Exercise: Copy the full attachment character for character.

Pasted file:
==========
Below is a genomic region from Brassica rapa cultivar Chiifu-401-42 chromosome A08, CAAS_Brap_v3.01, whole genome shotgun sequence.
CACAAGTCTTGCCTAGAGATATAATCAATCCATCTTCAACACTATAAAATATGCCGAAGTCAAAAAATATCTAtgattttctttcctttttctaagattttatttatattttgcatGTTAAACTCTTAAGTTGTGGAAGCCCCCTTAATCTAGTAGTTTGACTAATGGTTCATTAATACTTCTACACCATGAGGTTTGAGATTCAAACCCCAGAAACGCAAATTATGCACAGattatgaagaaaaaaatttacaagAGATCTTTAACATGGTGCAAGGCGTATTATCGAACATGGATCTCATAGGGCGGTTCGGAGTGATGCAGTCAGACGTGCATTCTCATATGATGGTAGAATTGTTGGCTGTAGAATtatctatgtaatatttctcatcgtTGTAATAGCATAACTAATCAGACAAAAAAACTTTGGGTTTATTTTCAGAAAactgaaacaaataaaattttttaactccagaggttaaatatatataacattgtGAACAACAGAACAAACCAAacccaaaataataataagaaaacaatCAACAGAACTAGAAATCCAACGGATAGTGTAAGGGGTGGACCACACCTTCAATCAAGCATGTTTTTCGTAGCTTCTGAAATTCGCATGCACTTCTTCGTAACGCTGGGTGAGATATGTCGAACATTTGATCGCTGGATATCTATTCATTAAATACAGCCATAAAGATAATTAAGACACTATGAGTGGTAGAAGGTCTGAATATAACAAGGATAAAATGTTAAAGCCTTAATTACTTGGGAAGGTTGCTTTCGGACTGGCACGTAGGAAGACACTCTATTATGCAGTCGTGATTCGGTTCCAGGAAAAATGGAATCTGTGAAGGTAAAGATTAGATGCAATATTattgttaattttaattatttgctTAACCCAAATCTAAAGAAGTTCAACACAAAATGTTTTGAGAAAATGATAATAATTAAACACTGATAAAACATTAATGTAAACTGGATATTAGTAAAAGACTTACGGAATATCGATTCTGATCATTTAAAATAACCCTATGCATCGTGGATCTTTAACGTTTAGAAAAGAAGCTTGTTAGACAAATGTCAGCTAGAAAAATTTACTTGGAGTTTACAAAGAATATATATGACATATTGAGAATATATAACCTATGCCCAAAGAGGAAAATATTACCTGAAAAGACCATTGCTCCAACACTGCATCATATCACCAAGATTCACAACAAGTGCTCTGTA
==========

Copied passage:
Below is a genomic region from Brassica rapa cultivar Chiifu-401-42 chromosome A08, CAAS_Brap_v3.01, whole genome shotgun sequence.
CACAAGTCTTGCCTAGAGATATAATCAATCCATCTTCAACACTATAAAATATGCCGAAGTCAAAAAATATCTAtgattttctttcctttttctaagattttatttatattttgcatGTTAAACTCTTAAGTTGTGGAAGCCCCCTTAATCTAGTAGTTTGACTAATGGTTCATTAATACTTCTACACCATGAGGTTTGAGATTCAAACCCCAGAAACGCAAATTATGCACAGattatgaagaaaaaaatttacaagAGATCTTTAACATGGTGCAAGGCGTATTATCGAACATGGATCTCATAGGGCGGTTCGGAGTGATGCAGTCAGACGTGCATTCTCATATGATGGTAGAATTGTTGGCTGTAGAATtatctatgtaatatttctcatcgtTGTAATAGCATAACTAATCAGACAAAAAAACTTTGGGTTTATTTTCAGAAAactgaaacaaataaaattttttaactccagaggttaaatatatataacattgtGAACAACAGAACAAACCAAacccaaaataataataagaaaacaatCAACAGAACTAGAAATCCAACGGATAGTGTAAGGGGTGGACCACACCTTCAATCAAGCATGTTTTTCGTAGCTTCTGAAATTCGCATGCACTTCTTCGTAACGCTGGGTGAGATATGTCGAACATTTGATCGCTGGATATCTATTCATTAAATACAGCCATAAAGATAATTAAGACACTATGAGTGGTAGAAGGTCTGAATATAACAAGGATAAAATGTTAAAGCCTTAATTACTTGGGAAGGTTGCTTTCGGACTGGCACGTAGGAAGACACTCTATTATGCAGTCGTGATTCGGTTCCAGGAAAAATGGAATCTGTGAAGGTAAAGATTAGATGCAATATTattgttaattttaattatttgctTAACCCAAATCTAAAGAAGTTCAACACAAAATGTTTTGAGAAAATGATAATAATTAAACACTGATAAAACATTAATGTAAACTGGATATTAGTAAAAGACTTACGGAATATCGATTCTGATCATTTAAAATAACCCTATGCATCGTGGATCTTTAACGTTTAGAAAAGAAGCTTGTTAGACAAATGTCAGCTAGAAAAATTTACTTGGAGTTTACAAAGAATATATATGACATATTGAGAATATATAACCTATGCCCAAAGAGGAAAATATTACCTGAAAAGACCATTGCTCCAACACTGCATCATATCACCAAGATTCACAACAAGTGCTCTGTA